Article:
(Illustration by Michael Fitzgerald, 1872, of Carmilla and Laura.)
Carmilla is a lot like any vampire of today: she has a mysterious beauty, she doesn't talk about herself or her past, she sleeps late into the day, and she doesn't seem to eat (although she does enjoy a daily cup of hot chocolate). She seems to love the human girl Laura, but she has the classic vampire problem that she also wants to drink her blood and kill her. Which she expresses by saying disturbing things to Laura, like, "If your dear heart is wounded, my wild heart bleeds with yours. In the rapture of my enormous humiliation I live in your warm life, and you shall die -- die, sweetly die -- into mine." Run, Laura! But Laura never appears to be scared, even though Carmilla keeps mentioning her death. Maybe in a Gothic castle in 1872, this is a normal topic of conversation.
(Illustration by D.H. Friston, 1872.)
In "Carmilla," everyone lives in a castle. Laura's family has a wonderful castle with a moat full of swans and water lilies, and Carmilla attends a fantastic masquerade ball in another castle:
(A masquerade ball, as depicted by Thomas Rowlandson in 1809.)
"The grounds were thrown open, the trees hung with colored lamps. There was such a display of fireworks as Paris itself had never witnessed. ... As you wandered through these fantastically illuminated grounds, the moon-lighted chateau throwing a rosy light from its long rows of windows, you would suddenly hear these ravishing voices stealing from the silence of some grove, or rising from boats upon the lake."
(Chinese Lanterns at Night, Thomas Watson Ball, 1863-1934.)
Obviously I love that. I always love elaborate settings in stories, and that's one good thing about vampires, both the 19th-century and the modern variety: they tend to live in really cool places.
(Alnwick Castle, Northumberland, J.M. William Turner.)
But what fascinates me most about "Carmilla" are all of the things it says about vampires that didn't catch on. There are lots of them, so I've provided a list:
(Edward Ardizzone's illustration of "Carmilla" from 1929.)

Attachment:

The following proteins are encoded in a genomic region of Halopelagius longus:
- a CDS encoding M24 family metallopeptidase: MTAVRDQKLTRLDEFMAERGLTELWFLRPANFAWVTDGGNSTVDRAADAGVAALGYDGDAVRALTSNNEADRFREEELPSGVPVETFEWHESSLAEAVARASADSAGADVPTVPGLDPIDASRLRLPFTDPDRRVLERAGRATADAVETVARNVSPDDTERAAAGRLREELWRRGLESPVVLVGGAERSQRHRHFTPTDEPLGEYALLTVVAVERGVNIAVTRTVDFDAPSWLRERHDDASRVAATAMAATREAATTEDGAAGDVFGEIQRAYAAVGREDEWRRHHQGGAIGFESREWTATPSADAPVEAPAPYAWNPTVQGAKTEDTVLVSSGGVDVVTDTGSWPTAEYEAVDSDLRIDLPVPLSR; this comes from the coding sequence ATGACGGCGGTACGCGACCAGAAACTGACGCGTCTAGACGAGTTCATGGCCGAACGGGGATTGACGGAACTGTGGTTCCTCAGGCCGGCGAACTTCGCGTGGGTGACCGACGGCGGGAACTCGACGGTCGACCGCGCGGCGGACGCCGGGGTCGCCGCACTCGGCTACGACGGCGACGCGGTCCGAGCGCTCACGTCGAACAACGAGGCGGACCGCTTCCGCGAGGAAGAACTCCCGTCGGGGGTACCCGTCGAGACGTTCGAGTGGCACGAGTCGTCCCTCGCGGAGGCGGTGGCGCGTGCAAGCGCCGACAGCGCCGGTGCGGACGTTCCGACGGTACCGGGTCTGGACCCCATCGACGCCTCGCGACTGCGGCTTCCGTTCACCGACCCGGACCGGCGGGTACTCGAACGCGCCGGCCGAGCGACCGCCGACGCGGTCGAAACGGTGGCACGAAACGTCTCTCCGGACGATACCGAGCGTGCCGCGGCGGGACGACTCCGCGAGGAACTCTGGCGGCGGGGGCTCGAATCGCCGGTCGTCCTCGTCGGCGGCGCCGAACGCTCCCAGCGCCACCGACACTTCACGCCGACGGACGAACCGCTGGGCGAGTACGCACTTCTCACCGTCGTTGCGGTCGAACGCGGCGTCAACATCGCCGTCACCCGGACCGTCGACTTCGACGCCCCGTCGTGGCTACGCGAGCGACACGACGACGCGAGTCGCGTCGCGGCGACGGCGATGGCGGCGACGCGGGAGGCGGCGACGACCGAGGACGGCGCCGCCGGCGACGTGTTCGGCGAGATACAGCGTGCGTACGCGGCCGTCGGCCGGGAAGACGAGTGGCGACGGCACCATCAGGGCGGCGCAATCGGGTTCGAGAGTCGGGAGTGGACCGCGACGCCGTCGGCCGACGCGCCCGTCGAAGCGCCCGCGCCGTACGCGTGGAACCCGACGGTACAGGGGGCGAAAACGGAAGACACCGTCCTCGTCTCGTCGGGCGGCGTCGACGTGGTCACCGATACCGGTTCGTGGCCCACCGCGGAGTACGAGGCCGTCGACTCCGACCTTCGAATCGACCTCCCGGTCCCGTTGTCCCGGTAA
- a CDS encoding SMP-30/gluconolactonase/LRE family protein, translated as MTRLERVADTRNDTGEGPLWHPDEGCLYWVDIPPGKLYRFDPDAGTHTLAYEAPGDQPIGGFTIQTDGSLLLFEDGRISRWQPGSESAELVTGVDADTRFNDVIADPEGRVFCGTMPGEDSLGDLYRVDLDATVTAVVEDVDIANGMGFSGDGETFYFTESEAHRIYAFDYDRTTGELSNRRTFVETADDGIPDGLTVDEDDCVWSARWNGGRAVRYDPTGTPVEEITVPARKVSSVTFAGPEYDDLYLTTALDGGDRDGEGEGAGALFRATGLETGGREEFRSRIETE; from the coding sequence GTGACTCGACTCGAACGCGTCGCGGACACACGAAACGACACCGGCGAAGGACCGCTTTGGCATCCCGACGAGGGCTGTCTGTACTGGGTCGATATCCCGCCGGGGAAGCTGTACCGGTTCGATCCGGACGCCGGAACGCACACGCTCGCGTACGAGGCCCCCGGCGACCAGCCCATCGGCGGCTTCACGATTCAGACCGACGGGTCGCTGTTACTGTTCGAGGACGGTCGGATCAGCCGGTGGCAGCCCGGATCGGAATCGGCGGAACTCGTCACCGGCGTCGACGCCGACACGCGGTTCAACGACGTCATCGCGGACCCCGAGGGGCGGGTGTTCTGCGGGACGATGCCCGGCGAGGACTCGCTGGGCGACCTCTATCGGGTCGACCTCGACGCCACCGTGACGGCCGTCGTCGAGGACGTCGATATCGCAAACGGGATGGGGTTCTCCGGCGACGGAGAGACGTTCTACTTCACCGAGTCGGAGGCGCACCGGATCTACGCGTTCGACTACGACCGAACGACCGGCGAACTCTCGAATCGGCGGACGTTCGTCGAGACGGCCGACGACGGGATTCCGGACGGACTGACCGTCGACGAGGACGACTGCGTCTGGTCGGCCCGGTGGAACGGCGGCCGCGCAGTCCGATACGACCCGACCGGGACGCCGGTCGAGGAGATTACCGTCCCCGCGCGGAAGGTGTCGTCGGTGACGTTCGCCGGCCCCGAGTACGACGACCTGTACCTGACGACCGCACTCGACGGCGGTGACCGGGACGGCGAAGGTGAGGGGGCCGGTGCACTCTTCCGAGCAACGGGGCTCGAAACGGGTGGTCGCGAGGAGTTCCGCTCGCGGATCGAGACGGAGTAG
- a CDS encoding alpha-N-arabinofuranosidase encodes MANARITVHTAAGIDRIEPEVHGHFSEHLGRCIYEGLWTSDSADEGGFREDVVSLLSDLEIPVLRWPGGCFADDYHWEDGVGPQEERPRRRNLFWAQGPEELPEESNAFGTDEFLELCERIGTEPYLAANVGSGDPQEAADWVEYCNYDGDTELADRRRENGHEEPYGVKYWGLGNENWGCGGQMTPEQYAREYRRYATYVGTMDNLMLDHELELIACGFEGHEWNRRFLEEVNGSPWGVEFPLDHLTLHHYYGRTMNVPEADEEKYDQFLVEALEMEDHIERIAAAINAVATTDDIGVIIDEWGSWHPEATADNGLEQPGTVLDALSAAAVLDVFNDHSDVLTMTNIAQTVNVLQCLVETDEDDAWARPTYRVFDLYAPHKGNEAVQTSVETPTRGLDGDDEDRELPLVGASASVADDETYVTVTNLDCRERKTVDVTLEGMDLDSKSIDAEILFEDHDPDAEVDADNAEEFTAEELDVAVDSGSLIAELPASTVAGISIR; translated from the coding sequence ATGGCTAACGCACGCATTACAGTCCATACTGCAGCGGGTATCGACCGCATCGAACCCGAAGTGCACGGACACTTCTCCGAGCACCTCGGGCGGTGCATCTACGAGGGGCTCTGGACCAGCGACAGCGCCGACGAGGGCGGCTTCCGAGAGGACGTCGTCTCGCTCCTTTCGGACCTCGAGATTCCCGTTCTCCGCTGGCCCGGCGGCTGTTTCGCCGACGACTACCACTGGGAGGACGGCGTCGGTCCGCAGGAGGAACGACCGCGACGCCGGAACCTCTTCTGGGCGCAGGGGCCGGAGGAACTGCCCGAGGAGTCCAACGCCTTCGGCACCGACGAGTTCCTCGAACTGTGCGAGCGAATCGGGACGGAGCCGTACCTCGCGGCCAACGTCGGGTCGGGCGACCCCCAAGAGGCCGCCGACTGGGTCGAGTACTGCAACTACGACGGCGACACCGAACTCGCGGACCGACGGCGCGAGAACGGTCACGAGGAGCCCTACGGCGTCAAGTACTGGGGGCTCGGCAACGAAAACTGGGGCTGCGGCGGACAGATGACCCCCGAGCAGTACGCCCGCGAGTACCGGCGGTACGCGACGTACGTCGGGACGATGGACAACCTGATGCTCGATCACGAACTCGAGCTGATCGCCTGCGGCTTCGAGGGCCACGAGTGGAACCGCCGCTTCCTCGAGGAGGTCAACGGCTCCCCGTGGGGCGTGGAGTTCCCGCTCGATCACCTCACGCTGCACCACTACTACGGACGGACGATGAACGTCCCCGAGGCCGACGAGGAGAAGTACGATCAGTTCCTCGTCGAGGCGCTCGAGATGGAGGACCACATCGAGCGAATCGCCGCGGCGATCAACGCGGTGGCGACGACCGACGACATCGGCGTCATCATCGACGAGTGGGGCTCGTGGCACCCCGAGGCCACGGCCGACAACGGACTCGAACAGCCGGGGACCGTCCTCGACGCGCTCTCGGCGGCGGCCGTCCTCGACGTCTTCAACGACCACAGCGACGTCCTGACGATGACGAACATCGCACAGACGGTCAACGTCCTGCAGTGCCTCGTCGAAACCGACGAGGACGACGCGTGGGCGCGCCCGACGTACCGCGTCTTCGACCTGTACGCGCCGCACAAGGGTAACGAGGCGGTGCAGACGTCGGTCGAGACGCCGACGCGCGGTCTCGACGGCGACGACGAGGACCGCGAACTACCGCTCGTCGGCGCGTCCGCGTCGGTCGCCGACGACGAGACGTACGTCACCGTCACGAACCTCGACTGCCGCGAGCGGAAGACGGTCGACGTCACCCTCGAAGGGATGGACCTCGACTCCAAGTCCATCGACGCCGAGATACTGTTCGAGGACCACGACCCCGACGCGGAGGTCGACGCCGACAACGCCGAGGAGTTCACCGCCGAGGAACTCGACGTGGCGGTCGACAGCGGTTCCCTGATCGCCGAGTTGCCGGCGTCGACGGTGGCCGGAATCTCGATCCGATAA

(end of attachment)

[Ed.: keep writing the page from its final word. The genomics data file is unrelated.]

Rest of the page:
1. Vampires can turn into giant black cats.
2. Vampires seem to have only one pointy tooth. A traveling peddler comments on Carmilla's one "tooth of a fish," and when she bites Laura, it only leaves one small mark.
3. Vampires aren't pale (or sparkly), but they do have perfect complexions. And great hair.
4. Vampires tire easily and can't go on long walks.
5. Vampires talk a lot.
6. Vampires can numb you with their touch. If they grab your arm, you might lose the use of it.
7. Vampires don't just sleep in coffins. They fill their coffins with blood and then submerge themselves. I can't believe that didn't catch on! It would make a great gory scene in a vampire movie.
8. And finally, the weirdest detail of all: vampires can only change their names if they use anagrams of their actual names. It works out for Carmilla, because her real name is Mircalla, and there are tons of anagrams of Mircalla that sound like real names. But if I ever became a vampire, I would be out of luck. (Zathebeli? Bezileath?)
(A print by J. Penston called "Masquerade," from 1849. Probably does not depict a vampire telling someone her fake anagram name. But it could.)
Maybe some of these details about vampires survived in the movies? There are several film adaptations of "Carmilla," but I haven't seen any of them. I have a feeling that most of them are pretty far away from the elegant world of "Carmilla," though.